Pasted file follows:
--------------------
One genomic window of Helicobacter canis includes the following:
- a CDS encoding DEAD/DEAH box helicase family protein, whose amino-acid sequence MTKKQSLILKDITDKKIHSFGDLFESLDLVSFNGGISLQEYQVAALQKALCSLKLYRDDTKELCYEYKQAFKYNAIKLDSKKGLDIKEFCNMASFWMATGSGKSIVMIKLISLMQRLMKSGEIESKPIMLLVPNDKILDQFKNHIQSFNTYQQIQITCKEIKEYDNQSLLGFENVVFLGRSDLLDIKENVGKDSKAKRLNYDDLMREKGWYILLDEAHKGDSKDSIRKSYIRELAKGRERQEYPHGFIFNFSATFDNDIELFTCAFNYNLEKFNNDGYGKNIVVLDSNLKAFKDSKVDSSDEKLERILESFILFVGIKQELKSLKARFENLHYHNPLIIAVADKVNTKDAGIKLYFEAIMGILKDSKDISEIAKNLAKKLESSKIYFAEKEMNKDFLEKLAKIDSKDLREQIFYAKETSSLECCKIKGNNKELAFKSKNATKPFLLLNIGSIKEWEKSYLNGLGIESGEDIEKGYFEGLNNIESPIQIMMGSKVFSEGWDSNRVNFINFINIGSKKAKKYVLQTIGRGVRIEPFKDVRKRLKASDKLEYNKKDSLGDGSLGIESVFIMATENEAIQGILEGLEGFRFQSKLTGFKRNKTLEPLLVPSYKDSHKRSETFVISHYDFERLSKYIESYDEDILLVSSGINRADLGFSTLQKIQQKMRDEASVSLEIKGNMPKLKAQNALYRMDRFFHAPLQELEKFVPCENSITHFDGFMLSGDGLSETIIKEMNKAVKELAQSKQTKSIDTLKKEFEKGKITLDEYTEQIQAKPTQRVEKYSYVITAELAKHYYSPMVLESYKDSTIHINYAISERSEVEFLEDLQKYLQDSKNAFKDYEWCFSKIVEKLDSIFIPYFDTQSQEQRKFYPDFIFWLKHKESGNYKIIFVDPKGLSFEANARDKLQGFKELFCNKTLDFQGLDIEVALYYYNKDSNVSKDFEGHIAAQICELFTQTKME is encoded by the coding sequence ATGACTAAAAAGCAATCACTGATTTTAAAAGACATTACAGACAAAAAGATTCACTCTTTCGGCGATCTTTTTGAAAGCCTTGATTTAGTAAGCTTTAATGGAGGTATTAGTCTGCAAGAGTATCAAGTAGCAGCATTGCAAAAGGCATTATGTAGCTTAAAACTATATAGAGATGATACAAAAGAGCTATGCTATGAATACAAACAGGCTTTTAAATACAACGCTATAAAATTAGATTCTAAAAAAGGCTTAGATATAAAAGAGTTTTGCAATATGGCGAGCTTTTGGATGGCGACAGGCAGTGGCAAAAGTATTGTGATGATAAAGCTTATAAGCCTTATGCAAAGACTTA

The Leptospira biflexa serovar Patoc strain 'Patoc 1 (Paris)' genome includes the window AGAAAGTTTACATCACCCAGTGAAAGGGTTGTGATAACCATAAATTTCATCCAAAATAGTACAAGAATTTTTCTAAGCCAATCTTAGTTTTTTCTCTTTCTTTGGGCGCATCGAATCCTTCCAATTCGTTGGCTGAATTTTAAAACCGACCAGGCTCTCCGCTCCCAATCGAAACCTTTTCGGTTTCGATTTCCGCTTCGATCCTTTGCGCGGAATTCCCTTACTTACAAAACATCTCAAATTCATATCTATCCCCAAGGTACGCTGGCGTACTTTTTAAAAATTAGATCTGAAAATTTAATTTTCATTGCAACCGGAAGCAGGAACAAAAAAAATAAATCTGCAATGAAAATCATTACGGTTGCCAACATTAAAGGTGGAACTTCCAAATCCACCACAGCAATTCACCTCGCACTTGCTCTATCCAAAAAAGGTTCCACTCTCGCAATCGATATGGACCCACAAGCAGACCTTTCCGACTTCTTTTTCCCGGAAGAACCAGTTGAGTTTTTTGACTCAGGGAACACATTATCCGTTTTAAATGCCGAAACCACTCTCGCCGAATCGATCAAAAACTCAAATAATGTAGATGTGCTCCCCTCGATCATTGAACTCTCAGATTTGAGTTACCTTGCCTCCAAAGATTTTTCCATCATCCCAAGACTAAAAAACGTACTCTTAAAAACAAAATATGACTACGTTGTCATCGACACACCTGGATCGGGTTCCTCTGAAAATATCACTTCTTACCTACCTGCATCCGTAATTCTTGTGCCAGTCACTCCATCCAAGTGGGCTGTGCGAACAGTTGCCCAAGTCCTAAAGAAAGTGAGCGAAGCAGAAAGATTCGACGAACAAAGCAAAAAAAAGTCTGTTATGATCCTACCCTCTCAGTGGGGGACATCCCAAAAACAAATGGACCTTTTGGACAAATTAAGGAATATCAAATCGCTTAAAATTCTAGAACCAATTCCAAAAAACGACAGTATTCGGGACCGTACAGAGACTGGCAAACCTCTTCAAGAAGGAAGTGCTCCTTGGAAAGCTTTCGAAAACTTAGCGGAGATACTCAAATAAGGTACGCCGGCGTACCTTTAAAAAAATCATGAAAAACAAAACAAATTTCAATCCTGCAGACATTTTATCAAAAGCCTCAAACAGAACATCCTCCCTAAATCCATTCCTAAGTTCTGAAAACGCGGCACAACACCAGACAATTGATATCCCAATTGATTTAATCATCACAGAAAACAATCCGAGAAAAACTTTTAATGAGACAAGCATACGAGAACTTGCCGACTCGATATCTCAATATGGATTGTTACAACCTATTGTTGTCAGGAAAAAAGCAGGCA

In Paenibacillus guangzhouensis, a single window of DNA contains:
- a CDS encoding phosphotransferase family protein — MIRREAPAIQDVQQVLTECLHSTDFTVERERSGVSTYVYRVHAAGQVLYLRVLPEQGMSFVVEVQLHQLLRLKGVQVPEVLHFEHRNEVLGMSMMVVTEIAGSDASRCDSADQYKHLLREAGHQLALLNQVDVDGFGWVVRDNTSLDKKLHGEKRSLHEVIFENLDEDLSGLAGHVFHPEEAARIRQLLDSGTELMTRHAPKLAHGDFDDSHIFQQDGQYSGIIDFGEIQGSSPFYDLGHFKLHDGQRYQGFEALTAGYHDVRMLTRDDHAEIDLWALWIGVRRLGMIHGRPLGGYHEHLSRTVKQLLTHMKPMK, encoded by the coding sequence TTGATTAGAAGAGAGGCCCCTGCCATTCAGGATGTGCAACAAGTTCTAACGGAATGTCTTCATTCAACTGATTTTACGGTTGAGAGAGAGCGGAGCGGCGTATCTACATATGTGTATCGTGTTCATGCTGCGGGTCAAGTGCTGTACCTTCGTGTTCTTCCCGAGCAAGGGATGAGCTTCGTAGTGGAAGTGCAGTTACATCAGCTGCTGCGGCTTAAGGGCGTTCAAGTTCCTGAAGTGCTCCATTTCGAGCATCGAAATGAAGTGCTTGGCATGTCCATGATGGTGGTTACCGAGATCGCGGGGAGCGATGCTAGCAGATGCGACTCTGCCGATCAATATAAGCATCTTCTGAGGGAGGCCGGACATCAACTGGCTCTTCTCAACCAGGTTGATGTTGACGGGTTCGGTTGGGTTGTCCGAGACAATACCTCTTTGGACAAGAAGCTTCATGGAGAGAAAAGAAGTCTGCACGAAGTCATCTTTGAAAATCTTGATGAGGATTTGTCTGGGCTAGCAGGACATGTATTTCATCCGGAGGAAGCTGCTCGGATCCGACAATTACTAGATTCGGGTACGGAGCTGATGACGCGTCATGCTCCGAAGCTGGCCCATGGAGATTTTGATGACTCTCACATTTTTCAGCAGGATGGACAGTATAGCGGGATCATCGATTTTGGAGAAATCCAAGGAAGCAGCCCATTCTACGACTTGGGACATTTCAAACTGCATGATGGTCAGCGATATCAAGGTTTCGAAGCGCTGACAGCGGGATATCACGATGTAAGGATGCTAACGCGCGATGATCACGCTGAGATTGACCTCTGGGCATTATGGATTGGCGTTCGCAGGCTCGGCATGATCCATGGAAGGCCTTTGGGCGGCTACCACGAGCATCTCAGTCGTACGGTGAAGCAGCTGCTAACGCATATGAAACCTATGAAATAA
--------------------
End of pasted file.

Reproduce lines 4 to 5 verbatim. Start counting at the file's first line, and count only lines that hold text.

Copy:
In Paenibacillus guangzhouensis, a single window of DNA contains:
- a CDS encoding phosphotransferase family protein — MIRREAPAIQDVQQVLTECLHSTDFTVERERSGVSTYVYRVHAAGQVLYLRVLPEQGMSFVVEVQLHQLLRLKGVQVPEVLHFEHRNEVLGMSMMVVTEIAGSDASRCDSADQYKHLLREAGHQLALLNQVDVDGFGWVVRDNTSLDKKLHGEKRSLHEVIFENLDEDLSGLAGHVFHPEEAARIRQLLDSGTELMTRHAPKLAHGDFDDSHIFQQDGQYSGIIDFGEIQGSSPFYDLGHFKLHDGQRYQGFEALTAGYHDVRMLTRDDHAEIDLWALWIGVRRLGMIHGRPLGGYHEHLSRTVKQLLTHMKPMK, encoded by the coding sequence TTGATTAGAAGAGAGGCCCCTGCCATTCAGGATGTGCAACAAGTTCTAACGGAATGTCTTCATTCAACTGATTTTACGGTTGAGAGAGAGCGGAGCGGCGTATCTACATATGTGTATCGTGTTCATGCTGCGGGTCAAGTGCTGTACCTTCGTGTTCTTCCCGAGCAAGGGATGAGCTTCGTAGTGGAAGTGCAGTTACATCAGCTGCTGCGGCTTAAGGGCGTTCAAGTTCCTGAAGTGCTCCATTTCGAGCATCGAAATGAAGTGCTTGGCATGTCCATGATGGTGGTTACCGAGATCGCGGGGAGCGATGCTAGCAGATGCGACTCTGCCGATCAATATAAGCATCTTCTGAGGGAGGCCGGACATCAACTGGCTCTTCTCAACCAGGTTGATGTTGACGGGTTCGGTTGGGTTGTCCGAGACAATACCTCTTTGGACAAGAAGCTTCATGGAGAGAAAAGAAGTCTGCACGAAGTCATCTTTGAAAATCTTGATGAGGATTTGTCTGGGCTAGCAGGACATGTATTTCATCCGGAGGAAGCTGCTCGGATCCGACAATTACTAGATTCGGGTACGGAGCTGATGACGCGTCATGCTCCGAAGCTGGCCCATGGAGATTTTGATGACTCTCACATTTTTCAGCAGGATGGACAGTATAGCGGGATCATCGATTTTGGAGAAATCCAAGGAAGCAGCCCATTCTACGACTTGGGACATTTCAAACTGCATGATGGTCAGCGATATCAAGGTTTCGAAGCGCTGACAGCGGGATATCACGATGTAAGGATGCTAACGCGCGATGATCACGCTGAGATTGACCTCTGGGCATTATGGATTGGCGTTCGCAGGCTCGGCATGATCCATGGAAGGCCTTTGGGCGGCTACCACGAGCATCTCAGTCGTACGGTGAAGCAGCTGCTAACGCATATGAAACCTATGAAATAA